It’s Not About the Coffee
close up of coffee cup on table
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It’s Not About the Coffee

Free black coffee image

I go to a big church. Some would even call it a mega church. It has a café with a big cappuccino machine where volunteer baristas can make all kinds of delicious, caffeinated delights. My favorite is a Hazelnut Latte. I will stand in line to order, and then wait for my latte, even if it means I’m late for the worship service. I don’t slip in the back, either. I saunter down the main aisle, in front of hundreds of worshipers, right up to the front where my husband and friends are already sitting, lovingly cradling my cup in one hand while I lift my other hand in praise. It’s not Sunday until I have my latte.

Why do churches even have coffee bars? Are we that addicted to caffeine? Is it a status thing? My church is cooler than your church because we make fancy lattes? Is it a sneaky way for the church to wring a couple more dollars out of our pockets, above and beyond passing the offering basket? Maybe there is another way to look at it.

Maybe it’s not about the coffee. Maybe it’s about connection.

My church works hard at creating spaces that offer connection, and the café is only one of many spaces in our building that serve as a connection point for people. My husband and I are in the habit of grabbing a big table after the service so we can enjoy some coffee with our friends and get caught up on their lives. I can’t count the number of times I’ve made plans to meet up with someone at the fireplace in the café. Because of course there is a huge fireplace in the café – why wouldn’t there be?  

barista preparing coffee restaurant espresso machine
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My friend’s kid is a volunteer barista at the church café. I’ve been to their house. He has benefitted from an occasional meal or batch of cookies I dropped off to his family when my friend was ill, so maybe I’m more memorable to him than the others in the coffee line. I’ve been ordering the same hazelnut latte for years, but he is the first one who ever remembered my order.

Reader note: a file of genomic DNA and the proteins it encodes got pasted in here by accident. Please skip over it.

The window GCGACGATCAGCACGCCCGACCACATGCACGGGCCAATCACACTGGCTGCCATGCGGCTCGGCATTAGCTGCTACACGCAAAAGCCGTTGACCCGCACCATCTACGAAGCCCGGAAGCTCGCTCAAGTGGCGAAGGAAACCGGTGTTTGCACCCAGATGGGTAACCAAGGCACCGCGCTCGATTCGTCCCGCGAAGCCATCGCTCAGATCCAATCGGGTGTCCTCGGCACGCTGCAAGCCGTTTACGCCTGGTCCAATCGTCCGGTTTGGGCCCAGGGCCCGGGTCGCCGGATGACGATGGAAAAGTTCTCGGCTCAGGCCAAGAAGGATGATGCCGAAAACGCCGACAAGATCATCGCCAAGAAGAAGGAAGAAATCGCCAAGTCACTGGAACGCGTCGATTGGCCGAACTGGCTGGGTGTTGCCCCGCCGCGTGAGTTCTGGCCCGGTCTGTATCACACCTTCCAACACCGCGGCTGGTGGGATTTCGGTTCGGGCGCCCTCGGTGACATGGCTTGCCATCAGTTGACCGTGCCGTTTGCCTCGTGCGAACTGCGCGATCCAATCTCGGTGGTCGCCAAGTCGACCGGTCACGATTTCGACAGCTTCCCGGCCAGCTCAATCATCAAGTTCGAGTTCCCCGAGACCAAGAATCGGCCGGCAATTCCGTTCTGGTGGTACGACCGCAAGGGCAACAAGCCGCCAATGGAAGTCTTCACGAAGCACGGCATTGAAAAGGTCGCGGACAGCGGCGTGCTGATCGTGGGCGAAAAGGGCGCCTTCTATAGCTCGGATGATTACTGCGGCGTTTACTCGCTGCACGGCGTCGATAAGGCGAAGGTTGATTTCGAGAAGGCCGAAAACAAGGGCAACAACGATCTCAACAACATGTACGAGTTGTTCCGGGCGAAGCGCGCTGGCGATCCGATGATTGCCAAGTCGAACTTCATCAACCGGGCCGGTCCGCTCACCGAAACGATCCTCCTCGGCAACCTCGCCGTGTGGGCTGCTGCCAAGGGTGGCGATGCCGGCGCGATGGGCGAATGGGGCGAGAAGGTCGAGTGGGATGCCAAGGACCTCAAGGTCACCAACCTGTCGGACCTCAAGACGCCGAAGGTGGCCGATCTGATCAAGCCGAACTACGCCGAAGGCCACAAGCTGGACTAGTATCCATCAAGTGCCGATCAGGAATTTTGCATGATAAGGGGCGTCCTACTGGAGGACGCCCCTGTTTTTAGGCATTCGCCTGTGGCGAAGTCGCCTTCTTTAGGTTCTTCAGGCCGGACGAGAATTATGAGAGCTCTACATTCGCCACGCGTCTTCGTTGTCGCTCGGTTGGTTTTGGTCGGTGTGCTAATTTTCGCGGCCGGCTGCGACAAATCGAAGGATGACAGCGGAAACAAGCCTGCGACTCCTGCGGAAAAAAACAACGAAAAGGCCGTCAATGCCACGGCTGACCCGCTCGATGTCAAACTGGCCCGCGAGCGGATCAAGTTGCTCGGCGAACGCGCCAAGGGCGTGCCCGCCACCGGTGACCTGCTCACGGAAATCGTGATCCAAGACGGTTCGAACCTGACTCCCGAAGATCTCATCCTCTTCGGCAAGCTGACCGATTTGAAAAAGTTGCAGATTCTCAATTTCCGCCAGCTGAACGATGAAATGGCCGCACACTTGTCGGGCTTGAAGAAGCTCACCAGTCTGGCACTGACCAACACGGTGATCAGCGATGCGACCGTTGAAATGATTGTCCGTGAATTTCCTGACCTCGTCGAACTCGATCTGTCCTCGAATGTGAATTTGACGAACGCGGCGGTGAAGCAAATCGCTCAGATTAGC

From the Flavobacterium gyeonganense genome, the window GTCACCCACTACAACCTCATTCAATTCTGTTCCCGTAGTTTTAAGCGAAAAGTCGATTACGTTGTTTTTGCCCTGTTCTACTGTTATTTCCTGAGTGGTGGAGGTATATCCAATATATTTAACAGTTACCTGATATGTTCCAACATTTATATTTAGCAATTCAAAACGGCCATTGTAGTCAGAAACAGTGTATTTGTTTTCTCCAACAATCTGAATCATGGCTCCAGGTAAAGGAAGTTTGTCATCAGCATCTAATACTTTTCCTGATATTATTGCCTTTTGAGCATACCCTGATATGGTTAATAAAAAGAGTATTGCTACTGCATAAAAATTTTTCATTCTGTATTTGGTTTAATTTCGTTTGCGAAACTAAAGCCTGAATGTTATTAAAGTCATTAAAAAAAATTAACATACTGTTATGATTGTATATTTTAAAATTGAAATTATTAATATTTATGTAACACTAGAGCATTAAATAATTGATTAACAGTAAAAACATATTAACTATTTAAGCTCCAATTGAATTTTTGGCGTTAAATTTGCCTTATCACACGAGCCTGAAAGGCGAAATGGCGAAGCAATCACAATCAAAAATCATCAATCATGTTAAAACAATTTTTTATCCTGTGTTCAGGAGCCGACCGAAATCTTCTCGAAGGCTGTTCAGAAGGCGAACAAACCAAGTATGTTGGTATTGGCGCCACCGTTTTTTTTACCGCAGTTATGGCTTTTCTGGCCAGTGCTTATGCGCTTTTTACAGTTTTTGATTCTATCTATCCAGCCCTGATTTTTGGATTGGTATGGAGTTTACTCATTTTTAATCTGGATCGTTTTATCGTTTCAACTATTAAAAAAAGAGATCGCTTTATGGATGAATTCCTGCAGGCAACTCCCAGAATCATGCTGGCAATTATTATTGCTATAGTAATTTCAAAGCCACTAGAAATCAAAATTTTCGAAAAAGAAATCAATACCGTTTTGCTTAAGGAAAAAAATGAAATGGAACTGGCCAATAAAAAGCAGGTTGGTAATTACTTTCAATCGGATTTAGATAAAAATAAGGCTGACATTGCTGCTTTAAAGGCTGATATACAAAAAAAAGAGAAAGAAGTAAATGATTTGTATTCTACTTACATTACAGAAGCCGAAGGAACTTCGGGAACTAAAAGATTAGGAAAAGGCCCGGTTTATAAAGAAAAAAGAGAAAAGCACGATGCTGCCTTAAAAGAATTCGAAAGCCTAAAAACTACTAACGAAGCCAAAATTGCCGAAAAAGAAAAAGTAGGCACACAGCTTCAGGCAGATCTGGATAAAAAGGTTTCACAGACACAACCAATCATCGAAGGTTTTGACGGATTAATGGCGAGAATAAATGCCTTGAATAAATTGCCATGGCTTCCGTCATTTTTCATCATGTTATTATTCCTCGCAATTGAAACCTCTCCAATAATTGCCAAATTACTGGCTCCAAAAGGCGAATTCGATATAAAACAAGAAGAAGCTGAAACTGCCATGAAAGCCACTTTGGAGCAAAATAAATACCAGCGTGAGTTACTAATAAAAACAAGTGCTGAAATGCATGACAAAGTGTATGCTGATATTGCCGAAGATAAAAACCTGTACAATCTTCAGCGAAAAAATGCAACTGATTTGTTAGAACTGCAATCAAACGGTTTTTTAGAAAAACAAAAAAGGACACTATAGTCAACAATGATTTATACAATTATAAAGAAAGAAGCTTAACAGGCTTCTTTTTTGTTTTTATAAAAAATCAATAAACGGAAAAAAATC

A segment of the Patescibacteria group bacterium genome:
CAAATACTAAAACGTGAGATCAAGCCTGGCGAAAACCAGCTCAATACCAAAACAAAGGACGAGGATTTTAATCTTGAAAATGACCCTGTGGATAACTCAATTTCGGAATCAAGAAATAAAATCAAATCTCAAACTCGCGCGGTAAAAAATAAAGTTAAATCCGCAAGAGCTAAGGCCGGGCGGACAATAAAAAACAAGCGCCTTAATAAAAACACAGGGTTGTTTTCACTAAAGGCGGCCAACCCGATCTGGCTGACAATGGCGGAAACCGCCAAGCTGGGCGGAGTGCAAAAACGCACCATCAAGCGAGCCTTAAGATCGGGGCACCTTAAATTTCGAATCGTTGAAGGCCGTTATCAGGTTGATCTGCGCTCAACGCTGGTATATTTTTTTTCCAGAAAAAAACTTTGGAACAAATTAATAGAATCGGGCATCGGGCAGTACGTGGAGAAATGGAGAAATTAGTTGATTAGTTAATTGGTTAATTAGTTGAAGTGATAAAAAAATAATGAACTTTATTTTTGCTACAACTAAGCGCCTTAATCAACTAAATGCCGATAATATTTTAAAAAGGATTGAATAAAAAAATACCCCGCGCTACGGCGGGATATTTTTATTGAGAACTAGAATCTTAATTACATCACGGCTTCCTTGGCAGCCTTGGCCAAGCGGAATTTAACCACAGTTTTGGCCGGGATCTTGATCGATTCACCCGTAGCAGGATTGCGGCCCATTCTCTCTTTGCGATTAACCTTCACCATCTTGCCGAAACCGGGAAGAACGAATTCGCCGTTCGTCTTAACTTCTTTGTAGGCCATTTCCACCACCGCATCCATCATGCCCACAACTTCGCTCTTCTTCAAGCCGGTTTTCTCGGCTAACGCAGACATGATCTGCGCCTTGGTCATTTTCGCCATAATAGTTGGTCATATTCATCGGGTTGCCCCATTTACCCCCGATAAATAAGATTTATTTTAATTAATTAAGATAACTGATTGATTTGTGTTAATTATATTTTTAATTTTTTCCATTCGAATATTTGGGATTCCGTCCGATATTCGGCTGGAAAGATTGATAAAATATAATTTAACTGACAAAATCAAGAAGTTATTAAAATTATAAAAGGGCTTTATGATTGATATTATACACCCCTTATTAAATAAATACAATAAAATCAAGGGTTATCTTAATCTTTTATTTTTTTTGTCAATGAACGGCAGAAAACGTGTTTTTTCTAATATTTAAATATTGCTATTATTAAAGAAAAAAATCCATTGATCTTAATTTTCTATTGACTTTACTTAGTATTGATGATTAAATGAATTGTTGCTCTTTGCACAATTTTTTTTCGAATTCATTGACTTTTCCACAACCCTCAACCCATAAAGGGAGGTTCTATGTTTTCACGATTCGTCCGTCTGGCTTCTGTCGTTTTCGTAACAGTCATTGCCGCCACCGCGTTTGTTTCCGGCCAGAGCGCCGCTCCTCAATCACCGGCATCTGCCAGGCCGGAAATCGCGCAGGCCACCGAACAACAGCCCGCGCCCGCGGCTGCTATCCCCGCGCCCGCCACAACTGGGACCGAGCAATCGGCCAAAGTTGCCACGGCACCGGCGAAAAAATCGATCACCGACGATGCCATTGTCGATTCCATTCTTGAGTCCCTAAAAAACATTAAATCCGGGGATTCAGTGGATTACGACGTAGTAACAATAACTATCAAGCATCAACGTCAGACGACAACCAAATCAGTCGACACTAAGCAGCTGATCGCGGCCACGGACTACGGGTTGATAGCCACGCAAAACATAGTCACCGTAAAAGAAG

Here’s why that matters:

  • When he remembers my name and my coffee order, I feel like I matter.
  • If I matter to the volunteer barista, I remember that I matter to God.
  • My heart is now ready to hear from God when I finally enter the service halfway through the second song.

If my friend’s kid isn’t there, I’ll still get my latte, I’ll still go into the service, and I might even still hear from God. But when he shows up to volunteer and sees me in line and starts writing my order on the side of the cup before I even speak, it reminds me God always shows up, and remembers me, and what I need that day matters to him. It also reminds me that it matters when I show up for my ministry volunteer commitments. When someone feels seen and valued by me, they remember that God sees and values them.

We are all looking for connection – it’s part of our DNA.

I believe God wants to have a meaningful connection with each one of us, and sometimes that starts with a meaningful connection with another person. Connection can happen anywhere – the trick is to recognize opportunities when they present themselves.  

Who are you connecting with lately?

Someone is showing up for you. Telling them they make your day better would probably be a big encouragement to them. Who are you showing up for? You probably make a big difference in their life, even if they don’t know how to express that. So, let’s keep doing that. Let’s keep showing up for one another. Let’s create and protect safe spaces for authentic connections.

You are thinking about that space right now, aren’t you?

Awesome. Go connect!

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